✅ Embedded Fintech Versus Embedded Finance: What Is The Difference?
Our first article today comes from Forbes.com and focuses on increasing our understanding of both embedded finance and embedded fintech. These are terms that have been used a lot in recent years, but writer Ron Shevlin has taken the time to offer some clear distinctions between the two terms to help our understanding. According to Shevlin, embedded finance is the integration of financial services into NON-FINANCIAL websites, mobile apps, and business processes. Essentially, embedded finance is all about enabling non-financial service companies to provide banking services. Embedded finance, or what some people call embedded banking, is set to generate $230 billion dollars in revenue by 2025. That’s over ten times the $22.5 billion in revenue we saw for the sector in 2020. And embedded finance may be a serious threat to incumbent financial institutions. But, as Shevlin points out, banks don’t have to just roll over and play dead. Where embedded finance targets non-banks, embedded fintech targets banks. Embedded fintech is the actual integration of fintech products and services into the toolboxes and processes of financial institutions.
According to Shevlin, embedded fintech opportunities include bill negotiation services, subscription management, data breach and identity protection, wealth transfer management, and even cryptocurrency investing. These are fintech products and services that have already been created by startups. And in order to remain competitive, banks need digital product development and deployment capabilities that go beyond simply managing a checking account. Shevlin says that when it comes to digitally-native Gen Zers and Millennials, the app IS the product. This is where embedded fintech products can become a part of the digital banking platforms of incumbent financial institutions and help them to remain competitive.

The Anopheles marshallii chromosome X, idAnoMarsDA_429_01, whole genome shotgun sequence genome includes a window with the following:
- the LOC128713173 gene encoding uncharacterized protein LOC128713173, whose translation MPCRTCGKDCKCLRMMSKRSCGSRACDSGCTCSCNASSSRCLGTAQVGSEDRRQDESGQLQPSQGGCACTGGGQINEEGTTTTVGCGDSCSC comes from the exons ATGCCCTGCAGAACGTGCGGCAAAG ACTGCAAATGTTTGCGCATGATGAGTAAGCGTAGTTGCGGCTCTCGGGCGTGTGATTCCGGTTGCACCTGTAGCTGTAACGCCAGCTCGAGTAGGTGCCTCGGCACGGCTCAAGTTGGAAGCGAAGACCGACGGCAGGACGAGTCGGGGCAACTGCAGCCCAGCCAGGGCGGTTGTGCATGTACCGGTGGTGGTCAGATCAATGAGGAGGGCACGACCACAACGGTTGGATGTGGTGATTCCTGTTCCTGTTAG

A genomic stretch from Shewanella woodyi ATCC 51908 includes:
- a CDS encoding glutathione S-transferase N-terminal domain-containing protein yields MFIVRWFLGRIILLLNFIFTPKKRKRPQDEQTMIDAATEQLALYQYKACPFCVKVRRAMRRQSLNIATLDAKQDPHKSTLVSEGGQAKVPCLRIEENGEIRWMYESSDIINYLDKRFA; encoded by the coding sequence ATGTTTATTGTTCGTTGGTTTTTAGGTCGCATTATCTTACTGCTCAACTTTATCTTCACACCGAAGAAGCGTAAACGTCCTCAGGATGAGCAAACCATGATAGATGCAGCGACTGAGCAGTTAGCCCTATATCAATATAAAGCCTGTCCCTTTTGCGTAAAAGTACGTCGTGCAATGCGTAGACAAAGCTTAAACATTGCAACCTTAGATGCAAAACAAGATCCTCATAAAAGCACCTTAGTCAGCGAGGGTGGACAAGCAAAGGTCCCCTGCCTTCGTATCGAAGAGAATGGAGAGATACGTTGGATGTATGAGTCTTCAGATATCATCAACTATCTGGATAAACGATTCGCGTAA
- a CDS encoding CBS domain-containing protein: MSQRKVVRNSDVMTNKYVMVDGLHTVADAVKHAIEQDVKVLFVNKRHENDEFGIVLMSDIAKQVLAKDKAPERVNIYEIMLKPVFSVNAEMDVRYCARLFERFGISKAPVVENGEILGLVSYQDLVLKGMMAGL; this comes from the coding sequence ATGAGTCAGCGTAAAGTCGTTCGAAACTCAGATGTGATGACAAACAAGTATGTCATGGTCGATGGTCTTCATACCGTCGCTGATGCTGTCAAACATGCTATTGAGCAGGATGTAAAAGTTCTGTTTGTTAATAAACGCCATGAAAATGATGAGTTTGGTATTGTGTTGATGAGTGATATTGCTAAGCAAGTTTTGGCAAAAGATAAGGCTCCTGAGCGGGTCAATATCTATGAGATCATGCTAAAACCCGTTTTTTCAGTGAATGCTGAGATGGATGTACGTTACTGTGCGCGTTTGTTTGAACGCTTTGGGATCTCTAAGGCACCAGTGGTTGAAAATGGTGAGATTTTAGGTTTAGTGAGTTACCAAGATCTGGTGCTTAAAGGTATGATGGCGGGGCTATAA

✅ Will Alternative Investment Platforms Level The Playing Field?
Next today we are going to take a look at London-based Bite Investments and their mission of democratizing access to alternative investments. Bite is a technology-enabled investment platform available to high-net-worth investors, independent financial advisors, wealth managers, family offices, and even other platforms. The company is focused on allowing much smaller investment amounts than typical buy-ins when it comes to top performing alternative investments. The company makes this possible by aggregating commitments together through feeder funds. And Bite has just announced the closing of its Pre-Series A+ funding in a round led by JMP Group LLC. The amount of the funding round has not yet been disclosed, but we do know Bite has secured over $10 million dollars to date from a range of strategic institutions, VCs, family offices, and high-net worth investors.
William Rudebeck is the CEO at Bite Investments. And Rudebeck says the company continues to attract progressive partners who recognize the steady growth of both the robust platform that Bite has developed as well as the soaring global private equities market. He believes that the financial industry and investor community are gravitating toward alternative investment opportunities. And the Bite platform is expected to level the playing field by offering investors turnkey access to highly sought-after alternative asset management products that have been out of reach in the past.
✅ LifeYield: Uncovering Potential Retirement Wealth
Our final article today looks at LifeYield, a wealthtech leader powering unified managed household or “UMH” platforms. These UMH platforms help advisors and firms maximize retirement income for clients from accumulation through withdrawal. LifeYield coordinates and optimizes the levers of cost, risk, tax, and Social Security in order to produce better financial outcomes and to quantify those benefits in dollars and cents. And according to businesswire.com, the company has emerged as a growth catalyst for financial advisors of all sizes in the last year. LifeYield’s Social Security+ software is currently in use by more than 90,000 advisors in leading financial institutions around the world. And between January and March of this year, it helped uncover an average of $148,000 dollars per investor household in potential added wealth. Businesswire reports that Social Security+ is available as both a standalone solution for advisors, as well as part of LifeYield’s robust API library of UMH technology.